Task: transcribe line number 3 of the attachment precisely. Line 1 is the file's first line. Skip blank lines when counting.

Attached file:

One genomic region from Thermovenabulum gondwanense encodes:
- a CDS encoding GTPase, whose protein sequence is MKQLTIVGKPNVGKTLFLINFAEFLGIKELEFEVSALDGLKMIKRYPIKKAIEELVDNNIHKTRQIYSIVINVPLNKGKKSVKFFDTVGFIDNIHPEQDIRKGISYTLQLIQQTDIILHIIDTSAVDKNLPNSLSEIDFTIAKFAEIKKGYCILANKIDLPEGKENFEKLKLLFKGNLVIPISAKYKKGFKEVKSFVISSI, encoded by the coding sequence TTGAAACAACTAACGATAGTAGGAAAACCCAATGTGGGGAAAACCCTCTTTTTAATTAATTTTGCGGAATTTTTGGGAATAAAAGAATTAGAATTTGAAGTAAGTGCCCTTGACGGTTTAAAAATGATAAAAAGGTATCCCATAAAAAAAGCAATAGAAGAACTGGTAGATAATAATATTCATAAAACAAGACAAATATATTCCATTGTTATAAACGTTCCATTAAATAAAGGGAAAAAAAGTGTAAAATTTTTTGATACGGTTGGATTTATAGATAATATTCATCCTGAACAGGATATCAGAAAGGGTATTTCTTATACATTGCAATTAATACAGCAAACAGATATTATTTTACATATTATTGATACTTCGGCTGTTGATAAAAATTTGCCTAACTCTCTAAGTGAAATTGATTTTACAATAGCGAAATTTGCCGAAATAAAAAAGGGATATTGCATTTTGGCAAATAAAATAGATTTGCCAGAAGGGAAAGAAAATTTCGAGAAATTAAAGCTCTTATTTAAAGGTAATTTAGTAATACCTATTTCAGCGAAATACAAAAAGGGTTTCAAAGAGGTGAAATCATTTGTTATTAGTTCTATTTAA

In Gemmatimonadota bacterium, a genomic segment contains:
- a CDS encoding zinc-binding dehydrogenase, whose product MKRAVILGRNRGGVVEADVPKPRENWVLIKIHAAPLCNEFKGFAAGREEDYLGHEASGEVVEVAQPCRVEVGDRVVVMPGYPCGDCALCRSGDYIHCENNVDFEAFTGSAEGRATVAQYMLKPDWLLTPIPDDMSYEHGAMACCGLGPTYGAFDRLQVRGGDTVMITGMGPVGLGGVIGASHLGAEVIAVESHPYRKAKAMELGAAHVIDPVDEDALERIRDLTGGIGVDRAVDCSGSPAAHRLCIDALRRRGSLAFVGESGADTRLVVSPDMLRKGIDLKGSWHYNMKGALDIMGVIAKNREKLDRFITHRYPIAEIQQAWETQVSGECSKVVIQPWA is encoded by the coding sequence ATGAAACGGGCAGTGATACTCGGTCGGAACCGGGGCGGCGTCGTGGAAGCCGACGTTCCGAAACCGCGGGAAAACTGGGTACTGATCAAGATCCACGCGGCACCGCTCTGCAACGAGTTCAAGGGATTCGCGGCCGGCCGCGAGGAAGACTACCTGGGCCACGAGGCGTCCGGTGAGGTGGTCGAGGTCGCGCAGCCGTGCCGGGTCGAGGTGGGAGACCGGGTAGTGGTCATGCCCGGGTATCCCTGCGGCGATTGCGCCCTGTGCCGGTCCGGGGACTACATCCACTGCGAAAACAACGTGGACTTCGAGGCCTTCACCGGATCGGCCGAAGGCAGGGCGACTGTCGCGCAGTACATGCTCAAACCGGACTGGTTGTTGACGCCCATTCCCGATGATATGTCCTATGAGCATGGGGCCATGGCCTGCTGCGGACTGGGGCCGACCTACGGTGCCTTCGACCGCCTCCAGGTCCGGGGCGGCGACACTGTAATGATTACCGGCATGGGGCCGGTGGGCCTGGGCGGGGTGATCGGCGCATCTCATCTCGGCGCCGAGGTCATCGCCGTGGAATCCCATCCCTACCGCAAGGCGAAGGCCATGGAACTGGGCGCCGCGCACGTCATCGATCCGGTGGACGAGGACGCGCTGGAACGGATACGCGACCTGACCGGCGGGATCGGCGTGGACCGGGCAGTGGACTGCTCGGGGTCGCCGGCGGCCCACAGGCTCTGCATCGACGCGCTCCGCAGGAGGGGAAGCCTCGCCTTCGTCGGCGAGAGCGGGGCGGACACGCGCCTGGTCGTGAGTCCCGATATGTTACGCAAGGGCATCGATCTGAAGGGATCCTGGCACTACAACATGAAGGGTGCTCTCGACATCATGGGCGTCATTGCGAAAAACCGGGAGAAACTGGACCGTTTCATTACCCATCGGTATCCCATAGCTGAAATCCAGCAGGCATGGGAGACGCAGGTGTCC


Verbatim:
In Gemmatimonadota bacterium, a genomic segment contains: